all political parties to discuss matters thoroughly." This remark
was intended to express his opposition to DPJ Secretary General
Ichiro Ozawa's stock argument that the Diet is a place for the
opposition parties to confront the government and the ruling
parties," although he did not mention Ozawa by name.

16) LDP, New Komeito maintain reasonable distance

MAINICHI (Page 5) (Full)
November 19, 2009

Hirohiko Sakaguchi

The secretaries general, policy chiefs and Diet affairs committee
chairmen of the opposition Liberal Democratic Party (LDP) and New
Komeito met yesterday for the first time since they fell into the
opposition. They discussed how to deal with Diet business. They had
not had much contact with each other for about the past month and a
half, based on the wishes of the New Komeito, which wants to play up
its own political identity. The Democratic Party of Japan (DPJ) is
the largest party in both Diet chambers. Under the current
situation, if the LDP and New Komeito discontinue their relations,
they might both be wiped out. Therefore, the two opposition parties
appear to be maintaining neutral attitudes for the time being by
jointly submitting lawmaker-initiated bills.

In yesterday's meeting, the participants agreed to call on the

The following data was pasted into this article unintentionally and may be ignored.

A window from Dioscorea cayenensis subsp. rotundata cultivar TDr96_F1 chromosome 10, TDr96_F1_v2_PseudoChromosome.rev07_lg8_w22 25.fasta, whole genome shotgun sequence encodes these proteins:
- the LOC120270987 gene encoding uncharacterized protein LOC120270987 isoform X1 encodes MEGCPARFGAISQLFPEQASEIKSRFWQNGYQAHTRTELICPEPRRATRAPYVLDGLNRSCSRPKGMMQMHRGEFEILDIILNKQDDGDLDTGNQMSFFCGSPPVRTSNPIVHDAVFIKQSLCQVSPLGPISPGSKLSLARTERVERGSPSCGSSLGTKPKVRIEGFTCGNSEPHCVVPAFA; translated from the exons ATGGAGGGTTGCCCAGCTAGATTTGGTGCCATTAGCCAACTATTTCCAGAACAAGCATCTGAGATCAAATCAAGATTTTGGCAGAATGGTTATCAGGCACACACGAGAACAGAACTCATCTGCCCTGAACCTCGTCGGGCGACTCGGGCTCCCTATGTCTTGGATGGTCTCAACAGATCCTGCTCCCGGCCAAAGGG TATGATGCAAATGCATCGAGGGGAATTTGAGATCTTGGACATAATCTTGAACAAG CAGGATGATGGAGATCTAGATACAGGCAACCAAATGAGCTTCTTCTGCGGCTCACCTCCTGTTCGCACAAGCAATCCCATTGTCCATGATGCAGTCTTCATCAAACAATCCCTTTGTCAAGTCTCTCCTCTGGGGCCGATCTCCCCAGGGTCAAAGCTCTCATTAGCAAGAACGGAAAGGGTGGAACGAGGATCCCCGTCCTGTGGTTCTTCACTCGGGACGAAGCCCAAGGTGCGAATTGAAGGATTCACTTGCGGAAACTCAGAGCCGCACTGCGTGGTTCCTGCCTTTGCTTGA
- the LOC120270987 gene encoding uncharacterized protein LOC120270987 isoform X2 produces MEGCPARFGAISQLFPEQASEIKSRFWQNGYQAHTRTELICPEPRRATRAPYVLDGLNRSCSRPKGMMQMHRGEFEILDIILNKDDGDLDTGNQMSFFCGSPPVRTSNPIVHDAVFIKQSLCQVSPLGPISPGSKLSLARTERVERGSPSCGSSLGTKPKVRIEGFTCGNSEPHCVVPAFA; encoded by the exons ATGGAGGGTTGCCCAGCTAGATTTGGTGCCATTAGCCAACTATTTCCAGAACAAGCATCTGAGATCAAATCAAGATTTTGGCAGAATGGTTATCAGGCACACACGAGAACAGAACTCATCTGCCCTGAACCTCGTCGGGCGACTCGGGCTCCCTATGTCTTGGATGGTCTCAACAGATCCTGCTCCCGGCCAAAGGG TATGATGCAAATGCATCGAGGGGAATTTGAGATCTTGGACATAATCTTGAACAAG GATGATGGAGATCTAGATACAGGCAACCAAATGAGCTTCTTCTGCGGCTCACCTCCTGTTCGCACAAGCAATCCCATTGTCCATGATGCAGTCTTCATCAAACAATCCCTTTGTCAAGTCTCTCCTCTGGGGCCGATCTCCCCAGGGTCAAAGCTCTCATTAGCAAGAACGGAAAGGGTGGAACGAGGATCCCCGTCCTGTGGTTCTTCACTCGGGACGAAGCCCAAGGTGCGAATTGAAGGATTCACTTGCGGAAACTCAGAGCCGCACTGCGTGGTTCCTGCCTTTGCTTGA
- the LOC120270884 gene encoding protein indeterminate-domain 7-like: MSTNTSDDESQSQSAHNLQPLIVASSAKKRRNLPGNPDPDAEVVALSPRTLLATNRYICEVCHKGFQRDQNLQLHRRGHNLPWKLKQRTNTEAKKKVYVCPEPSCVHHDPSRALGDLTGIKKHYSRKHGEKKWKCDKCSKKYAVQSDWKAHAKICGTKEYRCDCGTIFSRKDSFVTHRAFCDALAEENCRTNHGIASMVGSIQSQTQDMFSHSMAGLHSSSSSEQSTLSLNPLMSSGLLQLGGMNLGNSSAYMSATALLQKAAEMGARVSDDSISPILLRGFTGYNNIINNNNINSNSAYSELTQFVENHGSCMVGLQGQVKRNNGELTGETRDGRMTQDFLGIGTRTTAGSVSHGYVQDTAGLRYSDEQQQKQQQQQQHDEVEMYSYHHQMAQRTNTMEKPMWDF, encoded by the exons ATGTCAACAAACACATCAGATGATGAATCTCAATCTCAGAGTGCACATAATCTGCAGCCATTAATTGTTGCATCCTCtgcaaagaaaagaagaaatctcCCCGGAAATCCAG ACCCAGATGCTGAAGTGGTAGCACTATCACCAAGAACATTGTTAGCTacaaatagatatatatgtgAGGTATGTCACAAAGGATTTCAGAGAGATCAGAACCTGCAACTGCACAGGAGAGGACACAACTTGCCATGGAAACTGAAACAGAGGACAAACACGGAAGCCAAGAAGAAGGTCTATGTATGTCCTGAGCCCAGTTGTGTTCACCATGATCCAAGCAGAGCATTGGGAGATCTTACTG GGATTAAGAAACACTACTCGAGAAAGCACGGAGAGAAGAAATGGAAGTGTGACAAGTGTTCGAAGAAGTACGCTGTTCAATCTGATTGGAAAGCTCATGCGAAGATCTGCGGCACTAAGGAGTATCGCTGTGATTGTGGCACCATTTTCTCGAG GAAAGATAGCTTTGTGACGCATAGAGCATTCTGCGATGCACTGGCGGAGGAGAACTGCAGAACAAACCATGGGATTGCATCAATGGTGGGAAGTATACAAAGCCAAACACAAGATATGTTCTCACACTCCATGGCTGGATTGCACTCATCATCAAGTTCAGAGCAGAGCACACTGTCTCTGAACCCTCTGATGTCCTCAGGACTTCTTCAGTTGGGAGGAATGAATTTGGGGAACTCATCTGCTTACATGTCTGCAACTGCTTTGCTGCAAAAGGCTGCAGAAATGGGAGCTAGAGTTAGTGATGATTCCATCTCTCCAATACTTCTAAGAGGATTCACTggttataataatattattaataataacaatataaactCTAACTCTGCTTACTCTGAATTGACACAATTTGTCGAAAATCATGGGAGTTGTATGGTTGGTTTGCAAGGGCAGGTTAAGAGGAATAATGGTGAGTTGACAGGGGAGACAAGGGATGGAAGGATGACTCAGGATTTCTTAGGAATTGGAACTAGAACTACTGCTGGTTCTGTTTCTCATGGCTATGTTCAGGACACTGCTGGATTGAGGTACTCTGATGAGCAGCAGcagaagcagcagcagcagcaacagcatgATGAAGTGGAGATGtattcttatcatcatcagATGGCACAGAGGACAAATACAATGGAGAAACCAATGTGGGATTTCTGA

government and ruling parties to hold a party heads debate on Nov.
25 and intensive deliberations on foreign and security policy and
the issue of politics and money at the House of Representatives
Budget Committee, and to report at the Diet on the Japan-U.S. summit
meeting and other events.

The LDP and New Komeito have jointly submitted a bill to support
people infected with hepatitis to the current Diet session. The two
parties are now working on another bill to settle a class action

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lawsuit on the recognition of atomic-bomb disease. They are expected
to jointly submit a total of five bills during the ongoing Diet
session. However, the New Komeito did not agree to submit a bill on
cargo inspection of ships heading to and from North Korea or a bill
to extend the Maritime Self-Defense Force's refueling mission in the
Indian Ocean. On the other hand, the LDP did not join the New
Komeito's plan to submit a bill revising the Political Funds Control
Law. Gaps between the two parties appear to be growing.

17) Financial Affairs Minister Kamei: We will maintain present
ruling coalition framework

YOMIURI (Page 4) (Full)
November 19, 2009

With regard to his plan to form a new party with the New Party
Nippon and the group led by former trade minister Takeo Hiranuma, an
independent, People's New Party leader Shizuka Kamei, who is now
serving as state minister for financial services, said yesterday at
a press conference: "(Even if the new party plan is realized) my
party will not withdraw from the coalition government. That's
obvious," indicating his intention to maintain the present coalition
framework.